Yesterday I asked a question about attitudes toward individuals filing for bankruptcy protection.

Sink AND Swim

Basic CMYKYesterday I asked a question about attitudes toward individuals filing for bankruptcy protection.

Today I want to point to an article in The Atlantic’s June 2009 edition titled, “Sink and Swim” wherein the magazine’s business and economics editor Megan McArdle argues that a relatively lenient American system of debt forgiveness is actually good for our economy:

“America leads the developed world in bankruptcies because for more than a century, we’ve worked hard to build the best—and, not coincidentally, the most generous—bankruptcy code in existence. We didn’t do it by design, but in fits and starts; the hodgepodge of innovations that have helped systematically ensure that debtors get a fresh beginning were as much the brainchildren of grasping creditors as of beleaguered debtors. Nonetheless, our system works so well that other nations are trying to move away from their harshly punitive treatment of insolvent debtors, and closer to our free-and-easy, all-is-forgiven model.

“Our leniency toward those with unsustainable debts helps not only profligate debtors, but the rest of us as well. Less onerous bankruptcy procedures boost rates of entrepreneurship: reduce the cost of failure, and people become more willing to take risks. America’s business environment is much more dynamic than that of Europe or Japan, for many reasons—and our generosity to capitalism’s losers is one of them.”

Debtor’s prison, anyone?

It seems most people want at least a pound of flesh from the insolvent.  Let’s see how that works by looking at Dubai, a country with no concept of bankruptcy.  As soon as you leave your job in Dubai, your employer has to inform your bank. If you have any outstanding debts that aren’t covered by your savings, then all your accounts are frozen, you are forbidden to leave the country and they throw you in prison.

Yep, that’s just what we need — more people in prison sucking up public monies for their upkeep instead of trying to start businesses and raise their families on the outside.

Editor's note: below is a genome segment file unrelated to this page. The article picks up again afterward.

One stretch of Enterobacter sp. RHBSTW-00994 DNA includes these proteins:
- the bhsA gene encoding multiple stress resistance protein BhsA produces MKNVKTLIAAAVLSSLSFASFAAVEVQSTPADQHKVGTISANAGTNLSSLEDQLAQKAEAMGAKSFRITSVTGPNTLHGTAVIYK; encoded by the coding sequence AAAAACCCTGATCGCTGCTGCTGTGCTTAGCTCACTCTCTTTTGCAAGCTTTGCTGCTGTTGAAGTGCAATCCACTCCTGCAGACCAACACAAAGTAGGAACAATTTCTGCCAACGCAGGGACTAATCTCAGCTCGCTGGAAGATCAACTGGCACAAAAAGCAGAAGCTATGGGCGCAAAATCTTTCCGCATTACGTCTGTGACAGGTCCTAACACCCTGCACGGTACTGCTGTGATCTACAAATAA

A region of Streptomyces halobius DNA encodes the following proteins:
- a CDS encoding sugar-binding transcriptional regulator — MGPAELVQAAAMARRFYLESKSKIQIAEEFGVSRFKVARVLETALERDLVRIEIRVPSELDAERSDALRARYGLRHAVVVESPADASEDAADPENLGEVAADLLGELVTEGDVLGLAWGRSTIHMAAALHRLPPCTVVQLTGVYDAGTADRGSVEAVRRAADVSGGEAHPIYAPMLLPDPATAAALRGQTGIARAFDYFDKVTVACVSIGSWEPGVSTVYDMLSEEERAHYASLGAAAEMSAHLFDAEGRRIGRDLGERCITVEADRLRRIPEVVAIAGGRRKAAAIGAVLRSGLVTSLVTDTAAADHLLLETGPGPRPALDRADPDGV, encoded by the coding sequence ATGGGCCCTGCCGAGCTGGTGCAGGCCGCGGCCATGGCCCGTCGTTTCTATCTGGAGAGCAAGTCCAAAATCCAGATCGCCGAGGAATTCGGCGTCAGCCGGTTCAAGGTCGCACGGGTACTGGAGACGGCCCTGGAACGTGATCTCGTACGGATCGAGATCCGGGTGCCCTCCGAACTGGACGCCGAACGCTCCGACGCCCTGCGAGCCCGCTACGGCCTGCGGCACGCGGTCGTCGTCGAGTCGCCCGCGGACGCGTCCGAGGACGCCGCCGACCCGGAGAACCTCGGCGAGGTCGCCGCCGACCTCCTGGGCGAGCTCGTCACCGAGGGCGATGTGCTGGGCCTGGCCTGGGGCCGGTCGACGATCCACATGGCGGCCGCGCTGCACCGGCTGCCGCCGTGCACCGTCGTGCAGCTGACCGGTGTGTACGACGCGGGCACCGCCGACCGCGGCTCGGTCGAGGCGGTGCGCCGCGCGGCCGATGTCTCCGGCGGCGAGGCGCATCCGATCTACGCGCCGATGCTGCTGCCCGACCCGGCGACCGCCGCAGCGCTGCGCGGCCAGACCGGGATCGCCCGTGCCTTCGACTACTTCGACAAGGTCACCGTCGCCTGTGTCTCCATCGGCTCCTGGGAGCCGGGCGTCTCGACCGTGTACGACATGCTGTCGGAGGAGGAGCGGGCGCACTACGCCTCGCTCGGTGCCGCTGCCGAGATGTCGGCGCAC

Prompts for financial and legal professionals:

  • Based on what you’ve seen with your clientele, are we each just a job loss or serious illness away from insolvency?
  • Are any of your clients asking if they should liquidate their 401-ks to stave off a bankruptcy filing?  Under what circumstances do you think this is a viable strategy?
  • What should our schools do about the lack of financial literacy in America?  What can be done about the financial  illiteracy of adults?
  • Has this recession in any way made you re-examine your professional views on the Bankruptcy Reform Act of 2005?

About Tamela M. Rich

From Charlotte, NC, Tamela writes books, articles, speeches and presentations for business professionals. From "the road" she writes about the people, places and experiences she discovers and the life lessons she learns from them. Invite her to share some of her lessons from the road at your next event!

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One comment

  1. First, I’m surprised to learn that we have the more lenient/forgiving bankruptcy laws in the world. I’d have guessed that the more liberal and/or homogeneous countries in Western Europe would have. I suspect that our individual views of bankruptcy mirror our general schizophrenic views toward being punitive vs being rehabilitative. That is, when someone’s circumstances and backgrounds are similar to our own, we tend to recognize the mitigating/extenuating reasons for someone’s failure/transgression; whereas, when their circumstances and backgrounds are different, we have less empathy and prefer a more punitive response. Clearly, I’m generalizing here!

    I think that idea can extend to our bankruptcy laws. The ones making the laws from the beginning were more likely to be entrepreneurial than the average citizen and more likely to have empathy toward those who took business risks. The citizenry probably had many more pressing concerns, so they weren’t screaming at Congress to change the laws.

    Then (I’m guessing!) came the advent of more personal bankruptcies — a generation ago I doubt people were going bankrupt as a result of medical bills, and I doubt that there were anywhere near as many whose bankruptcies resulted from over consumption. Now that that’s more common, I imagine that people are less empathetic. More important, financial service institutions were getting left holding the bag of debts to some degree, so they prompted the changes in the laws. (Again, I don’t think that it was the average citizen who complained to Congress about our lenient bankruptcy laws.)

    It’s an interesting situation that I’ve not thought about a great deal — just making some observations!

    And to quickly address your question, Tamela, about schools and financial education … I’m baffled that the topic is given such scant attention in the standard curriculum. Ironically, (for this post) one of the few states that requires a semester-long course in personal financial education is Utah. Wanna know what motivated their adopting that requirement? Utah leads the nation in bankruptcies (per capita, of course)!

    Here’s a link to a piece I wrote back in April (Financial Literacy Month!) that may interest you:

    Thanks, Tamela, for prompting some thought 🙂

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